It’s also not surprising that you can still dine on board if you wish. I love how they phrase it — passengers “with a very healthy appetite” can eat again on the plane. Hah.


Bottom line

Air France’s new business class product is fantastic, so this is a very nice addition to their overall offering. While I doubt pre-flight supper will sway which airline someone chooses to fly, it does create a more seamless experience for a quick six hour overnight flight.

Air-France-Business-Class-777 - 15

Are you a fan of the pre-flight supper concept, or do you prefer eating onboard?

(Tip of the hat to Wandering Aramean)

  1. “Customers with a very healthy appetite can, of course, eat again during the flight.” DEAD…that’s hilarious. I love it.

  2. Love the idea of eating a good meal before boarding so you can maximize sleep time. We flew BA first class Chicago to London this last summer and had a nice meal (in a small dedicated First room within the larger business lounge) so that we didn’t have to wait for inflight meal once we got onboard. Great concept for those that would rather sleep than watch the food and beverage carts.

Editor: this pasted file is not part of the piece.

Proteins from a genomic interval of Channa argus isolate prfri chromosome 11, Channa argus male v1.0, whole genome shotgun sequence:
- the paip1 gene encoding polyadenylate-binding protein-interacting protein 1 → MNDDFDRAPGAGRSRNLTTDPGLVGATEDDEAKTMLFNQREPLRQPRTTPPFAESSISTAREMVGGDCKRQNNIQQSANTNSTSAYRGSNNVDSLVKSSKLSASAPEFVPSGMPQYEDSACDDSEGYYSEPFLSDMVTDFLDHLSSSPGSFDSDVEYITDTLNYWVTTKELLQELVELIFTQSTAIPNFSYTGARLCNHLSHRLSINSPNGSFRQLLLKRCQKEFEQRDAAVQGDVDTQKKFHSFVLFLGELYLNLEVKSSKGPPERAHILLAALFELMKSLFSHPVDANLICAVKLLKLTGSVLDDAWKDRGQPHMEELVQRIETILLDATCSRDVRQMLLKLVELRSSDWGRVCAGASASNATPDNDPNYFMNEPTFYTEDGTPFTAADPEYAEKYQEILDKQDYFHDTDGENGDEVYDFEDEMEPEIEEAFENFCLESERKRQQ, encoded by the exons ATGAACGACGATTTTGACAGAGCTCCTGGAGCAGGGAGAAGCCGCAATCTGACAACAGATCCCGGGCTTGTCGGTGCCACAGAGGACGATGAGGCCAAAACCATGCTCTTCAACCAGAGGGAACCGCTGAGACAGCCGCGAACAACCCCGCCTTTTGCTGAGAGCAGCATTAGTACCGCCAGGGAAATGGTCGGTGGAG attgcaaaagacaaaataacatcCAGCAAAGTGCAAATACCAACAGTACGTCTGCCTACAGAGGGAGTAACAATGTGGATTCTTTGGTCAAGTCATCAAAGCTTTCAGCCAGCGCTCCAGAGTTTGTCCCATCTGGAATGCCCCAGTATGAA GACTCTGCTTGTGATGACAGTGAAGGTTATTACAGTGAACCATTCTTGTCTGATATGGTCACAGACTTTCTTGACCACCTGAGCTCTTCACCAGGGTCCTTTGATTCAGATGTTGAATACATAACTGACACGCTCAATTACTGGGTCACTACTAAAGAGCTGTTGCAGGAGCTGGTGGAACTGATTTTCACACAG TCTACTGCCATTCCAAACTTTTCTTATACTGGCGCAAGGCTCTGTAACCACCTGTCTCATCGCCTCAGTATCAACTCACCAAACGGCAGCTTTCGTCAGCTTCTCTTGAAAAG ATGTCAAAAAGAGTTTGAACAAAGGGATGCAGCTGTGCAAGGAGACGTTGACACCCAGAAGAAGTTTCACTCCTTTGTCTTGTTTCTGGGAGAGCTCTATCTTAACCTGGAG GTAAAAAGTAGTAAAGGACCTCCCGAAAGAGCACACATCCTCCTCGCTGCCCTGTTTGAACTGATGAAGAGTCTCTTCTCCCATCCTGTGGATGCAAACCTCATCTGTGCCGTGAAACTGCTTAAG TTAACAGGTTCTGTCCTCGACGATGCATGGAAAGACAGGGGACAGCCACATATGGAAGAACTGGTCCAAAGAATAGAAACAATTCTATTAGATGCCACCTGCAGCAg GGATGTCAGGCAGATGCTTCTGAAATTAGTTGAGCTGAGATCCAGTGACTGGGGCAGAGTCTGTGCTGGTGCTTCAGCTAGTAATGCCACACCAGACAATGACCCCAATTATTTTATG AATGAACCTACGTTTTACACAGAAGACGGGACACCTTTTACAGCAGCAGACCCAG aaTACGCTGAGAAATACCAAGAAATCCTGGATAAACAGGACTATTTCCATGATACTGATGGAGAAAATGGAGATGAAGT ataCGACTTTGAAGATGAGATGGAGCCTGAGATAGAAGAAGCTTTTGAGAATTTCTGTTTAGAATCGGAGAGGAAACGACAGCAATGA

3. This kind of pre-flight supper is always good in paper because for these short transatlantic flights, it made sense especially passengers are arriving earlier at airport now. However, in reality, the food served in the lounge(s) is often so bad that I actually prefer the food at the flight. British Airways’ Pre-flight supper at JFK is pretty bad, and the buffet resembles a college/university food court, rather than a premium buffet. Sometimes you expect the food to be better in the ground because airlines have more money to spend on the food, rather than equipments and other safety issues. In reality, it is pretty bad and to me, it is just an excuse to cut cost. Unless the food offered is a proper sit down/restaurant quality food (sort of like Etihad Airways First/Business class lounge at Sydney), I vote against a nasty buffet replacing a proper meal at 35,000ft.

    I also hope Air France will offer a heartier late night snack on board for those, who don’t have a chance to eat due to various reasons too. Don’t serve the same crap as British Airways. You need a proper hot meal option!

  4. When I have time I prefer the NYC-London daylight flights as the night flights are too short to get good sleep. On my last night flight I had a preflight dinner in the Virgin Clubhouse and breakfast in their arrival lounge. Sleep is good and good for Air France to do this.

  5. @Adrian: I agree, I was surprised at the bad food-bad atmosphere combination for pre-flight dining in the JFK BA terminal. I prefer the AA Flagship Lounge next door: food is no worse, but the place does not feel like a cheap, overcrowded underground cafeteria.